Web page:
• Solving equations using these tools.  
  • Determining perimeter,
  • Combining like terms,
  • Comparing expressions,
  • Solving equations
  • Use an area model to multiply polynomials,
  • Factor quadratics and other polynomials, and
  • Complete the square.
  • Support the transition from a concrete (manipulative) representation to an abstract model of mathematics..

Foundations for Implementation

This professional learning is designed for teachers as they begin their implementation of CPM. This series contains multiple components and is grounded in multiple active experiences delivered over the first year. This learning experience will encourage teachers to adjust their instructional practices, expand their content knowledge, and challenge their beliefs about teaching and learning. Teachers and leaders will gain first-hand experience with CPM with emphasis on what they will be teaching. Throughout this series educators will experience the mathematics, consider instructional practices, and learn about the classroom environment necessary for a successful implementation of CPM curriculum resources.

Page 2 of the Professional Learning Progression (PDF) describes all of the components of this learning event and the additional support available. Teachers new to a course, but have previously attended Foundations for Implementation, can choose to engage in the course Content Modules in the Professional Learning Portal rather than attending the entire series of learning events again.

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Building on Instructional Practice Series

The Building on Instructional Practice Series consists of three different events – Building on Discourse, Building on Assessment, Building on Equity – that are designed for teachers with a minimum of one year of experience teaching with CPM instructional materials and who have completed the Foundations for Implementation Series.

Building on Equity

In Building on Equity, participants will learn how to include equitable practices in their classroom and support traditionally underserved students in becoming leaders of their own learning. Essential questions include: How do I shift dependent learners into independent learners? How does my own math identity and cultural background impact my classroom? The focus of day one is equitable classroom culture. Participants will reflect on how their math identity and mindsets impact student learning. They will begin working on a plan for Chapter 1 that creates an equitable classroom culture. The focus of day two and three is implementing equitable tasks. Participants will develop their use of the 5 Practices for Orchestrating Meaningful Mathematical Discussions and curate strategies for supporting all students in becoming leaders of their own learning. Participants will use an equity lens to reflect on and revise their Chapter 1 lesson plans.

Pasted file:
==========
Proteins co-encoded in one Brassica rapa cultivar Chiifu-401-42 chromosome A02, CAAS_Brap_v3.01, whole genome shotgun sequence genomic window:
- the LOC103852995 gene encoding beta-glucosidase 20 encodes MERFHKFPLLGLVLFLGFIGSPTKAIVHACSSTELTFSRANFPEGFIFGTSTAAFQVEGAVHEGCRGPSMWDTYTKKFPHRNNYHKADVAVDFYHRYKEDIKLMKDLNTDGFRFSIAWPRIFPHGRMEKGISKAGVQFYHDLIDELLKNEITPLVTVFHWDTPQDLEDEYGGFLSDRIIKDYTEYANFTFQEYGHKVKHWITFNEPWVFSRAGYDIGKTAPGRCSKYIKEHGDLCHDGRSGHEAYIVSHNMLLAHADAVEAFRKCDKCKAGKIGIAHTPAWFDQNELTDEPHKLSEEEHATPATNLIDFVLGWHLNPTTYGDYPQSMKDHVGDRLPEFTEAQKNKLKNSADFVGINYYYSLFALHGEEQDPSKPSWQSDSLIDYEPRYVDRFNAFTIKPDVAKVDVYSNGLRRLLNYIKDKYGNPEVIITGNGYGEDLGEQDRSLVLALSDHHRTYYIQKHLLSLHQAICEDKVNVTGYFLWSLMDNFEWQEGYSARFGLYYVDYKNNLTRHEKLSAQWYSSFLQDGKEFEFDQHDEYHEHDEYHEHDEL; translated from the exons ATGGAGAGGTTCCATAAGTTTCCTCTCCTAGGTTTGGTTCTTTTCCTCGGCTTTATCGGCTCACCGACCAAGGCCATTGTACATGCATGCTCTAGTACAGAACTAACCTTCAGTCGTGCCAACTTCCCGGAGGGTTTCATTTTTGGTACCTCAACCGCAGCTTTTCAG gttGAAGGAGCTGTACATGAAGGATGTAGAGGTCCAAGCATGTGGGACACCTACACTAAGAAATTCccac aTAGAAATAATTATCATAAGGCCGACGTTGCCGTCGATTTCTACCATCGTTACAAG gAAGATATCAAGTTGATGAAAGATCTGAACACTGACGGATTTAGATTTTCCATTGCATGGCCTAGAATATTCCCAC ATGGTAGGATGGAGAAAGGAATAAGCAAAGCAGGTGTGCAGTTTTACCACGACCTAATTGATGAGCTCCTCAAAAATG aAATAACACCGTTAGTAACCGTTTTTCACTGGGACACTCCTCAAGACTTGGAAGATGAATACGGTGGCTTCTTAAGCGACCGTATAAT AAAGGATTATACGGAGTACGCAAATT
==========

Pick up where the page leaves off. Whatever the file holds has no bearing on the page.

Building on Assessment

In Building on Assessment, participants will apply assessment research and develop methods to provide feedback to students and inform equitable assessment decisions. On day one, participants will align assessment practices with learning progressions and the principle of mastery over time as well as write assessment items. During day two, participants will develop rubrics, explore alternate types of assessment, and plan for implementation that supports student ownership. On the third day, participants will develop strategies to monitor progress and provide evidence of proficiency with identified mathematics content and practices. Participants will develop assessment action plans that will encourage continued collaboration within their learning community.

Building on Discourse

In Building on Discourse, participants will improve their ability to facilitate meaningful mathematical discourse. This learning experience will encourage participants to adjust their instructional practices in the areas of sharing math authority, developing independent learners, and the creation of equitable classroom environments. Participants will plan for student learning by using teaching practices such as posing purposeful questioning, supporting productive struggle, and facilitating meaningful mathematical discourse. In doing so, participants learn to support students collaboratively engaged with rich tasks with all elements of the Effective Mathematics Teaching Practices incorporated through intentional and reflective planning.